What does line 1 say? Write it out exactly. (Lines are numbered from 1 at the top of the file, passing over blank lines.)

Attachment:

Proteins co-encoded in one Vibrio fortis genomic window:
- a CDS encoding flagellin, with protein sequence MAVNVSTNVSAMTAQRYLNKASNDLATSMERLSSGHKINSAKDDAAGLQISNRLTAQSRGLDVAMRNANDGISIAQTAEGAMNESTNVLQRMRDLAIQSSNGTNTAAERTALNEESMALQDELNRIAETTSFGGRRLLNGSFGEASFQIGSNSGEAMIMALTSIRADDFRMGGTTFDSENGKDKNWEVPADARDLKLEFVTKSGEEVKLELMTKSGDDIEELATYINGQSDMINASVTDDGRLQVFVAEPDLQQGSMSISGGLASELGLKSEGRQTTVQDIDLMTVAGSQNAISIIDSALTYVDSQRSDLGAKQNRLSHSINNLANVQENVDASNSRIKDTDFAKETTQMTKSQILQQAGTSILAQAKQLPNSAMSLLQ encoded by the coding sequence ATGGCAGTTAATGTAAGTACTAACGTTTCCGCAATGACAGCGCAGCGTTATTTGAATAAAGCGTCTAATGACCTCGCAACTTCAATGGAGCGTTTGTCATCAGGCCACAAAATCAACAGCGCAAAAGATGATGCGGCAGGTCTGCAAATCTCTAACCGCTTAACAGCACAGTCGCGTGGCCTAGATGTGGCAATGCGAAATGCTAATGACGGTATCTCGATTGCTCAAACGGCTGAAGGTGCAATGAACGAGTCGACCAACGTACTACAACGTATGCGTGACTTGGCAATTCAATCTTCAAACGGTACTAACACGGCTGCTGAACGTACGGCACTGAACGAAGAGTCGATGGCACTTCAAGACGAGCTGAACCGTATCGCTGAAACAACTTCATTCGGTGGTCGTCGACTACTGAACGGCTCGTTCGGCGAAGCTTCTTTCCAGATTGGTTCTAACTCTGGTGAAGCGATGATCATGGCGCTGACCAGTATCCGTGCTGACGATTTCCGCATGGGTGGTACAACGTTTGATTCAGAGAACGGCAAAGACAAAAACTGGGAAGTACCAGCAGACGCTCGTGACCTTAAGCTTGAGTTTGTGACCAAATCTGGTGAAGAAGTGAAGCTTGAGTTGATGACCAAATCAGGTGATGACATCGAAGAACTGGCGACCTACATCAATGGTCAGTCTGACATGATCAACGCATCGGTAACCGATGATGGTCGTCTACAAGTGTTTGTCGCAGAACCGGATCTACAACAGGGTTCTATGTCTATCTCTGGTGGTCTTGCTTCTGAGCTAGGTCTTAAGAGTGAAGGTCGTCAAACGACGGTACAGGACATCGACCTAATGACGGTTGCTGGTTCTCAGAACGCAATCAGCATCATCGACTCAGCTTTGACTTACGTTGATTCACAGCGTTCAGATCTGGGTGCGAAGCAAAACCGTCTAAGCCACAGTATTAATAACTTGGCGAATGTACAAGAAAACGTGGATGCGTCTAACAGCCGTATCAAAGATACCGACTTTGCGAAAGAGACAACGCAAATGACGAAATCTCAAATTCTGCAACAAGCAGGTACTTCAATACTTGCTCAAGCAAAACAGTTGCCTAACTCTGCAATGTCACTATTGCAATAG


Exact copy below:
Proteins co-encoded in one Vibrio fortis genomic window: